I like that approach; alternatively, I think it might be helpful to let people select a range of values: "I'd say this product deserves a 6 and at most a 9, but don't really know where it should fall between that".
Aug
20
comment Rate vs Like/Dislike
@Gala: Preferences are often treated one-dimensionally because using more dimensions can make things like ranking impossible. On the other hand, it's not uncommon for a person, when comparing X and Y to think Y is better, and when comparing Y and Z to think Z is better, but when comparing X and Z to think X is better. If people aren't able to rank their preferences, a model that reduces preferences to a single representable quantity cannot match reality.
Aug
20
comment 0 to 10 rating system alternative
That could be helpful, though for some purposes perhaps overly complicated. I think even allowing users to select a range of values (I know this product deserves at least a 6, and at most a 9) would go along way toward improving data (someone with no opinion could express that by saying a product deserves at least a zero and at most a 10). If the maximum "at least" value is below the minimum "at most" value, report the range between them as a rating. Otherwise, compute the rating which would minimize the sum of the squares of the differences between the rating and conflicting reviews.
Aug
20
comment 0 to 10 rating system alternative
A fundamental problem with a slider is that many users will not have found enough they like about a product to know that it merits anything above a 60% score, but will also not have found enough they dislike to know that it merits anything below a 100% score. Using a slider would force such users to either express an affirmative belief either that the product deserves a score above 70%, or that it deserves a score below 90%, when the person may well not affirmatively believe either statement.
Aug
20
comment Rate vs Like/Dislike
@Gala: Liking isn't a continuous dimension. Most people will have a mixture of likes and dislikes, and there is a difference between someone who has found a lot to like but a non-trivial amount to dislike, and someone who has found a little to like and nothing to dislike. The latter person may have no reason to believe the product deserves a less-than-perfect ranking, but also no reason to believe that it's perfect. Letting someone like that person indicate that the product is at least decent without having to say whether it is or isn't perfect would be helpful.
Aug
20
comment 0 to 10 rating system alternative
...from cognitive dissonance between the fact that the product hasn't really "earned" a perfect mark, but doesn't deserve an imperfect mark either. If there were a rating choice which said "The product was useful, and I have no complaints, but my experience was far from extensive" a lot of users would probably pick that, and such ratings could be useful if such users vastly outnumber those who use the product in greater depth.
Aug
20
comment 0 to 10 rating system alternative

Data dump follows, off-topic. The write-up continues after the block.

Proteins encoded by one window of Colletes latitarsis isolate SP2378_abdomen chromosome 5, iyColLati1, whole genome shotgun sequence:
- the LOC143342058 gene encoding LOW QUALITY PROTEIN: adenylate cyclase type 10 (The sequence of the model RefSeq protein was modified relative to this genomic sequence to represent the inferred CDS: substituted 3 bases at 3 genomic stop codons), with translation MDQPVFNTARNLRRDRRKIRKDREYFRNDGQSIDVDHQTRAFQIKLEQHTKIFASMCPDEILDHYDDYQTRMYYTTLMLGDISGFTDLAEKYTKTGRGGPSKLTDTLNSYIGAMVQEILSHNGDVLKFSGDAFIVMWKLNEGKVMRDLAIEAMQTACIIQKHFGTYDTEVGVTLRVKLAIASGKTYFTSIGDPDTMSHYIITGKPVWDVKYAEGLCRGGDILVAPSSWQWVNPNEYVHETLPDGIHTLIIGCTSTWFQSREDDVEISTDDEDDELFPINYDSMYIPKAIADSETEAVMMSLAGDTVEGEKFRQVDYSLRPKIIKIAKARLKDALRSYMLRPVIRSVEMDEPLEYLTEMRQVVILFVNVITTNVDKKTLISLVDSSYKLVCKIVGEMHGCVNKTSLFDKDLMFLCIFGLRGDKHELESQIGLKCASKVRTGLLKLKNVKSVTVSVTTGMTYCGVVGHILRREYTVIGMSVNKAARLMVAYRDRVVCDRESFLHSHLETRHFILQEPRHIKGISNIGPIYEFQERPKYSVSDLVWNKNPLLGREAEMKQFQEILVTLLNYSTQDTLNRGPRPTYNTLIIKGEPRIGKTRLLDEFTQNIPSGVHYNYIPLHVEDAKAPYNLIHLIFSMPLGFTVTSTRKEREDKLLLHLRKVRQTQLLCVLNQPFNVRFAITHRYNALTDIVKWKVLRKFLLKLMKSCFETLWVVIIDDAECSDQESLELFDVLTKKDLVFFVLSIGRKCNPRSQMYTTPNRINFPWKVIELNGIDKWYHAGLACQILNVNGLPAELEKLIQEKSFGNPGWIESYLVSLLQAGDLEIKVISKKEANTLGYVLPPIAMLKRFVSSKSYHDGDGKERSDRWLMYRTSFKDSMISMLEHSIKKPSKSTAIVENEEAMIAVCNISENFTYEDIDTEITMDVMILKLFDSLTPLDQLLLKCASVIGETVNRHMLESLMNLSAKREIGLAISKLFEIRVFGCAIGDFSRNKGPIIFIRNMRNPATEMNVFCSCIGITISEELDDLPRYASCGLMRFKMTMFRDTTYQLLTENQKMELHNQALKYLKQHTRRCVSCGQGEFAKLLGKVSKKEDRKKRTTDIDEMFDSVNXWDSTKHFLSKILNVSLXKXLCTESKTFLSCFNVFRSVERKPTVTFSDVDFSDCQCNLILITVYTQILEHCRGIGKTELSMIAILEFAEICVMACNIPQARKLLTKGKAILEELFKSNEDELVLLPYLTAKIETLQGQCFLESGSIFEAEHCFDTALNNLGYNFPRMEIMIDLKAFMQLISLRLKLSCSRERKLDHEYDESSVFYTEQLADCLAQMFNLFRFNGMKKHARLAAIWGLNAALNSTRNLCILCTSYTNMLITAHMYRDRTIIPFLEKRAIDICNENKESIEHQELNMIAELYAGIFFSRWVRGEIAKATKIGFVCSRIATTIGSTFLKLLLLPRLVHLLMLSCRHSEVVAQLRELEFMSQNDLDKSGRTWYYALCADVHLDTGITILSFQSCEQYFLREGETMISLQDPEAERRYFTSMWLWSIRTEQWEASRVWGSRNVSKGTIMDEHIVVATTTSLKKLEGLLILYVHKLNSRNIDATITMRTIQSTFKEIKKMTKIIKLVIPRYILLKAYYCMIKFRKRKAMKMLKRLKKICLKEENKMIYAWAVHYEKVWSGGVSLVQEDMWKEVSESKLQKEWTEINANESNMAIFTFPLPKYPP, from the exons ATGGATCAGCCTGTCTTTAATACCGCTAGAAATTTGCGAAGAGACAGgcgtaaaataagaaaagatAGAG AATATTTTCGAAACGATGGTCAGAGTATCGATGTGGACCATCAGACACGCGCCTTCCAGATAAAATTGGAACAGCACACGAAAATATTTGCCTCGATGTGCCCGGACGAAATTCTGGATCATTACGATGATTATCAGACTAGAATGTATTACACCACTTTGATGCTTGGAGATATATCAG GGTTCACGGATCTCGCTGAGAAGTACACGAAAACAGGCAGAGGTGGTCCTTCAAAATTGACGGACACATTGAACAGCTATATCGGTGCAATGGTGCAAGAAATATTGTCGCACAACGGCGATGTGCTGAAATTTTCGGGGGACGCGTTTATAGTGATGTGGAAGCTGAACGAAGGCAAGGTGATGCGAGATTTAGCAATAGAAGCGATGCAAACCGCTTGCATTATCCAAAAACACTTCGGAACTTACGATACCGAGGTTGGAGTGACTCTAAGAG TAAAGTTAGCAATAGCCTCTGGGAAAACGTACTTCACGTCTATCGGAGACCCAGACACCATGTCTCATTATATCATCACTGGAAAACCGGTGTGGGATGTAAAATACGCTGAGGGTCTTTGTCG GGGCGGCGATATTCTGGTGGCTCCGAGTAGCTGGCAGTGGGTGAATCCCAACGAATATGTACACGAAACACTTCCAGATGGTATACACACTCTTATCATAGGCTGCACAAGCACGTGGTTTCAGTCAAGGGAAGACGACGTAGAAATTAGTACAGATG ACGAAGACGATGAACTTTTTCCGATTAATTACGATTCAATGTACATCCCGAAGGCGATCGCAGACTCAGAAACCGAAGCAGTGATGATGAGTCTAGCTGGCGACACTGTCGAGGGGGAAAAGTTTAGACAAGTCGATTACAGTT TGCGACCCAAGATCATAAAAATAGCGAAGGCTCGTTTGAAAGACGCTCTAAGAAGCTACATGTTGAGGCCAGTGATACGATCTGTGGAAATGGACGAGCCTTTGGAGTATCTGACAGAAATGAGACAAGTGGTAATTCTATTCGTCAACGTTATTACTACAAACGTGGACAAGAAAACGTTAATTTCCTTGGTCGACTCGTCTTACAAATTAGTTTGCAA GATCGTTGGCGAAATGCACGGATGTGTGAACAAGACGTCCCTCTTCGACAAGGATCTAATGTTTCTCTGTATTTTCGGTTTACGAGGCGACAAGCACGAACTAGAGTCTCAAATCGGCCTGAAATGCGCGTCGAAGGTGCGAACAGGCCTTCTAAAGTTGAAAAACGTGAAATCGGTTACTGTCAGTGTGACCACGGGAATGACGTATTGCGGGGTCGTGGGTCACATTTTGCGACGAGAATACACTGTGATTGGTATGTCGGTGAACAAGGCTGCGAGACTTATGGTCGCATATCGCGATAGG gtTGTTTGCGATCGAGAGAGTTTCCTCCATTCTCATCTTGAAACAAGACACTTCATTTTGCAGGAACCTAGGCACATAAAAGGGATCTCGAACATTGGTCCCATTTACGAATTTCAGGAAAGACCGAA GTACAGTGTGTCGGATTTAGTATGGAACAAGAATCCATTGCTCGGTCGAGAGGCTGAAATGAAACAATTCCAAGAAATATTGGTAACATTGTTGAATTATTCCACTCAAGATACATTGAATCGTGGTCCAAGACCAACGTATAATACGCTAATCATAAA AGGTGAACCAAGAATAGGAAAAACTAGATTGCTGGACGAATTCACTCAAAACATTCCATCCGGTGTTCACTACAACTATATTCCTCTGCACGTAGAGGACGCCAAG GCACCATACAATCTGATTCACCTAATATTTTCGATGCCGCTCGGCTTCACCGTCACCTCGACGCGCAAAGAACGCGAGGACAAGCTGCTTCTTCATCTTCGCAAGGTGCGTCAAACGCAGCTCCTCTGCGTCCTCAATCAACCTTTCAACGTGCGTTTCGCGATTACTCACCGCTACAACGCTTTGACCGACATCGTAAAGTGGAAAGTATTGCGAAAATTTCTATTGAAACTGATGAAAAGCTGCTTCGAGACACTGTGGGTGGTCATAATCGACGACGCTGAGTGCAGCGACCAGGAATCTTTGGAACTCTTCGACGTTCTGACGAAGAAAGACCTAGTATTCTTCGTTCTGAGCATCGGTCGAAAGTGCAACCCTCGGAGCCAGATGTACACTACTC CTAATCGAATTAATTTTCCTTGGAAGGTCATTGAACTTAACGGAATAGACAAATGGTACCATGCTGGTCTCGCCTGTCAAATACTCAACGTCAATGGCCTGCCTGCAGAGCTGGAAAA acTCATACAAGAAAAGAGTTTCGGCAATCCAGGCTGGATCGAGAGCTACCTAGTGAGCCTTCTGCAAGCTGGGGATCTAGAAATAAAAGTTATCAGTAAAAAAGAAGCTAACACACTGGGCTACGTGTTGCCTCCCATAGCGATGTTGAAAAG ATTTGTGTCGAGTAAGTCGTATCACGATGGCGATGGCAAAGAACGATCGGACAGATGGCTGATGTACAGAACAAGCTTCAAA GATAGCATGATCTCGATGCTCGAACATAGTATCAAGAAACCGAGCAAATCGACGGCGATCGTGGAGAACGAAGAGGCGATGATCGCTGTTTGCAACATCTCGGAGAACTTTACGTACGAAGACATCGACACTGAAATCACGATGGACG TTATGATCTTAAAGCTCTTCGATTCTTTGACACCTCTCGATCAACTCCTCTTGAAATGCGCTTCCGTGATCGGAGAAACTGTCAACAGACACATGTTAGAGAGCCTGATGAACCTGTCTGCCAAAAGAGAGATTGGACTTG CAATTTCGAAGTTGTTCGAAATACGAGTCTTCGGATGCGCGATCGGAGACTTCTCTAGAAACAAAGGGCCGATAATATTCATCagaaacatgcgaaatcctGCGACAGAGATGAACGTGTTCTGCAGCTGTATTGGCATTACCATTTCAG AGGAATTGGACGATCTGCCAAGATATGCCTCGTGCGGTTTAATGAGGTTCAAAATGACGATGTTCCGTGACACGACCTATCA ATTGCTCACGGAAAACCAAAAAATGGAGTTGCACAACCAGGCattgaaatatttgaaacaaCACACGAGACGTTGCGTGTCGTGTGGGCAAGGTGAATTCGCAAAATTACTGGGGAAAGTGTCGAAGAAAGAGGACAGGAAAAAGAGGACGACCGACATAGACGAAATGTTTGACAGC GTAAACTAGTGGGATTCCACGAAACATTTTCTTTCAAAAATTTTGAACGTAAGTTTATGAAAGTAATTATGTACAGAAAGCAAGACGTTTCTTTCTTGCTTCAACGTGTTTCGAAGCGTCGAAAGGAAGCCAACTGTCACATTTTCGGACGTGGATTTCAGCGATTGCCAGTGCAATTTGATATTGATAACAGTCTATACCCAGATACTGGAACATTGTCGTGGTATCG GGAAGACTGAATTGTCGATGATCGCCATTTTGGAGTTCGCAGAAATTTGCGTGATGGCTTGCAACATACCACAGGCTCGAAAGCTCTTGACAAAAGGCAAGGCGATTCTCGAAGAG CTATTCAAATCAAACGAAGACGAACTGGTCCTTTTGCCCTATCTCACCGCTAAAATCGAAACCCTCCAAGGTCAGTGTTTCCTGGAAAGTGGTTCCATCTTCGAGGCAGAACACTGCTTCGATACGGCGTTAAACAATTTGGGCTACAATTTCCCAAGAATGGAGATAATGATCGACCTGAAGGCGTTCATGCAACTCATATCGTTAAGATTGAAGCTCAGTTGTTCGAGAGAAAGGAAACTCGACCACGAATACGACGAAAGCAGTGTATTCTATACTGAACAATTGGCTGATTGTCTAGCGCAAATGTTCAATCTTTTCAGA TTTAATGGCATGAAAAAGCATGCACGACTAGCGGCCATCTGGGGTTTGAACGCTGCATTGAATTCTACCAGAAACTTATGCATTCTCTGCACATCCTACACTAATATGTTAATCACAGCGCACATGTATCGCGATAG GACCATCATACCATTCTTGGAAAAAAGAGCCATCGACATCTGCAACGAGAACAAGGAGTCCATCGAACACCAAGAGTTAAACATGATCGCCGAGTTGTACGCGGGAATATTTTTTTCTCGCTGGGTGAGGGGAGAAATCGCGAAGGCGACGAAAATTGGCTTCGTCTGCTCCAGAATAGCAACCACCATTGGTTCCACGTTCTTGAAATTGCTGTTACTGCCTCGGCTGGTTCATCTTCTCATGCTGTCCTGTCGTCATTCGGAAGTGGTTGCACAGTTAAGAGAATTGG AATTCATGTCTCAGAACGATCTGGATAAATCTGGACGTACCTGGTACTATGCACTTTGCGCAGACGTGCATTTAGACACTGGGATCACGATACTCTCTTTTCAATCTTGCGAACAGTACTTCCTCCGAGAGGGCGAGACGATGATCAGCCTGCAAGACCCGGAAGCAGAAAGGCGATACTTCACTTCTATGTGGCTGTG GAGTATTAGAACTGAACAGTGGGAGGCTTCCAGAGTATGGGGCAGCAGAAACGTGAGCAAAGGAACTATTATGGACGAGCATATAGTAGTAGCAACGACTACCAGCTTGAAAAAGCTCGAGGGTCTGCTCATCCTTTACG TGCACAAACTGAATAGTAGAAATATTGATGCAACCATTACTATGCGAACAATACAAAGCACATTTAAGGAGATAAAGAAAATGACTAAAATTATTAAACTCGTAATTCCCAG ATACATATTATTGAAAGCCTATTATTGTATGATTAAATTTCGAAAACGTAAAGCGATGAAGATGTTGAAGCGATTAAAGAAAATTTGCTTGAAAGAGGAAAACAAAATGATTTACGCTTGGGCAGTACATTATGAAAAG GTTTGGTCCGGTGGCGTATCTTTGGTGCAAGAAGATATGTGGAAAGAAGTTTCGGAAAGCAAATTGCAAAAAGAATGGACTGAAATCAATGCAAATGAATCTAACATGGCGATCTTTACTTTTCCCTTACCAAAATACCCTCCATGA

I suspect one of the major problems with fine-grained rating systems is that they try to confine a person's feelings to a single dimension when there are at least two conflicting dimensions: how much better or worse than average does the thing seem to be, and how strongly does the person feel that way. If someone uses a product for some narrow purpose and it fulfills that purpose perfectly, such a person may have no reason to believe the product merits a less-than-perfect rating, but also no reason to believe that it doesn't. I think a person's difficulty with a 1-10 scale would stem...
Aug
19
comment Alternates to the “play/pause” button
@HenrikEkblom: An even more common problem arises when music isn't playing because of network congestion or similar problems. Multiple states are possible (should eagerly buffer data and play when data is available, should eagerly buffer data but not play until asked, should hold off on buffering data so other applications can do so, etc.); IMHO, a drop-down selector would be much more helpful than a toggle whose state can easily be ambiguous.
Aug
19
comment One button for two actions
@Majed: I would think both could be described as "search for the thing or things typed into the text fields, and display the results somehow". That having been said, perhaps side-by-side comparisons should be done by individually finding and tagging items to be compared, and then requesting a side-by-side comparison of tagged items.
Aug
11
comment Does user care about the details while loading?
@AlexejFroehlich: Sometimes install processes don't "fail", but either hang or crash (e.g. BSOD). An install program could keep track of the progress of an installation attempt, and report on where the previous attempt was aborted (that could be particularly helpful in the BSOD scenario) but showing text messages during the update is a simple and harmless way of adding some diagnostic ability. For people who run the process multiple times, it can also provide a visual indication of whether something which normally flows "smoothly" is, for some reason, not (e.g. a bad WiFi connection).